From Egypt’s perspective, a Hamas victory in the war with Israel that connects Gaza to Sinai will strengthen the Muslim Brotherhood and its Islamic State and other allies. Such a development represents a critical threat to the regime.

And this brings us to Islamic State itself. It couldn’t have grown to its current monstrous proportions without the support of Qatar and Turkey.

Read more

What is ISIS, Where did it Come From, and When Did the US Know it was There?

by Shoshana Bryen and Michael Johnson
Jewish Policy Center
August 20, 2014

The Islamic State of Iraq and Syria (ISIS), also known as the Islamic State in the Levant (ISIL), currently controls about one-third of Iraq. It is a combination of:

  • A non-al-Qaeda revival of the al-Qaeda-sponsored Islamic State of Iraq (ISI) organization that tried to take over western Iraq 2003—2006, and
  • Sunni Syrian rebel groups including the Nusra Front (Jabhat al Nusra), which also has ties to al Qaeda.

Turkey, Qatar, and – indirectly – the United States supported the Nusra Front early in its existence in the Syrian civil war, although it is on the U.S. list of terrorist organizations. In 2011/12, the U.S. was supplying arms from Libya to Turkey for distribution to Syrian rebels, and both Turkey and Qatar provided them to their preferred radical jihadist groups, not the so-called “moderate” Syrian rebels at least politically favored by the U.S. The Nusra Front was a recipient of both arms and money. The CIA was working in the area at the time, ostensibly helping the Turks “vet” the opposition groups and providing them “non-lethal” aid.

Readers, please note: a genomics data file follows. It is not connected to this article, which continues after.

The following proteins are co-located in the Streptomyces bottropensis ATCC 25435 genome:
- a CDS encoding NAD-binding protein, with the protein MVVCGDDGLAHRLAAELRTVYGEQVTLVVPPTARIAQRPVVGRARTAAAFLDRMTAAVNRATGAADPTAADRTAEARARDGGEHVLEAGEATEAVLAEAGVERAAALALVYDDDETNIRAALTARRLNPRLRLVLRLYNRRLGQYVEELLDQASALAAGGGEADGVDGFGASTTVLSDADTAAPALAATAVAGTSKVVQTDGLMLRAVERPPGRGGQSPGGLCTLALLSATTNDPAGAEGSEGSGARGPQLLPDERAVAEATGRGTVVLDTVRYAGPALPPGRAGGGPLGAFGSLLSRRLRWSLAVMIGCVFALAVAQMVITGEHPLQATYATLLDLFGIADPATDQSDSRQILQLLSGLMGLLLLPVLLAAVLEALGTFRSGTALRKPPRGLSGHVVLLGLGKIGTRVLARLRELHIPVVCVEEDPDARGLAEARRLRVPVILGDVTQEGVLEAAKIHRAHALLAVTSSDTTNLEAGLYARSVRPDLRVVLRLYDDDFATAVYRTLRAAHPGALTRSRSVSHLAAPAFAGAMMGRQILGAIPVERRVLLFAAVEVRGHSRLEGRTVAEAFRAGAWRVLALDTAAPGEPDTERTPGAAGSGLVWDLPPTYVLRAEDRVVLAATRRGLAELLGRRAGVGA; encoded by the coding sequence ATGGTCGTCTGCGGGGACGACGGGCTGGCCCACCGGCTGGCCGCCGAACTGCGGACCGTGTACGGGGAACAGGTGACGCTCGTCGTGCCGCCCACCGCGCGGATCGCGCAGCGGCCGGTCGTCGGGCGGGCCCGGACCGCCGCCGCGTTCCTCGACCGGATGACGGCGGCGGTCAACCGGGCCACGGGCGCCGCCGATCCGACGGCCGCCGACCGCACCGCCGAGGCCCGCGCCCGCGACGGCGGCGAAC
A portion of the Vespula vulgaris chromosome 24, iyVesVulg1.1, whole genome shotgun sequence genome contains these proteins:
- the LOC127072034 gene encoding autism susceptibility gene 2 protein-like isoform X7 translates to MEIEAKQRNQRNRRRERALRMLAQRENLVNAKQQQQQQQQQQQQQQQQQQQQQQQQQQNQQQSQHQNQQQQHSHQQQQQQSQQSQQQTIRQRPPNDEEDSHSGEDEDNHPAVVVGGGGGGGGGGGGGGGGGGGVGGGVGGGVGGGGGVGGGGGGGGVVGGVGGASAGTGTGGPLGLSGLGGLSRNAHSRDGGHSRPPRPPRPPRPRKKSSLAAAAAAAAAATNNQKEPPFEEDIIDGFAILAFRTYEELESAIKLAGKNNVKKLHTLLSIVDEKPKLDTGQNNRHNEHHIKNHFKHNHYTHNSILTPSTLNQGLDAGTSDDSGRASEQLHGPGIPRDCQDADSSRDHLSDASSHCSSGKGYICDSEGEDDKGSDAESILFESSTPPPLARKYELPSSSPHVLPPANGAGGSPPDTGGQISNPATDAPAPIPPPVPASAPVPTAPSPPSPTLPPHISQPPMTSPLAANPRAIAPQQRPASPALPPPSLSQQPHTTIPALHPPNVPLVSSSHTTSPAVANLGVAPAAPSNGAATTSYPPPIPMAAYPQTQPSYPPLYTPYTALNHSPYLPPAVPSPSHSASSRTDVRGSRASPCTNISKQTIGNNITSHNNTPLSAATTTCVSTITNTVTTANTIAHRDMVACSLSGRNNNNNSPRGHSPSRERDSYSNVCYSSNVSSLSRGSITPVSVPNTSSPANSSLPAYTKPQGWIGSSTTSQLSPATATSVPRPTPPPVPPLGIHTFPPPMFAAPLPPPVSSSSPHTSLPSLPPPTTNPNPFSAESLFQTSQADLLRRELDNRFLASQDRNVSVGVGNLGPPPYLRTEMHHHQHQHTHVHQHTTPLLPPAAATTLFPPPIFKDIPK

Current ISIS leader Abu Bakr al-Baghdadi (as the self-styled Caliph of the Islamic State, he is now known as Amir al-Mu’minin Caliph Ibrahim) was an early follower of Abu Musab al Zarkawi, a Bin Laden loyalist. In 2003, al Zarkawi’s “Group for Monotheism and Holy War “(JTJ) bombed the UN Headquarters in Baghdad, killing 34 people. In 2006, after al Zarkawi was killed, the group became the Islamic State of Iraq (ISI) under the control of Abu Abdullah al-Rashid al-Baghdadi and Abu Ayyub al-Masri, an Egyptian. The American “surge” in Iraq pushed ISI across the border to Syria in 2006/7.

After both al-Masri and al-Baghdadi were killed in 2010, Abu Bakr al-Baghdadi assumed leadership of ISIS.

IS gunman in Syria.

IS gunman in Syria.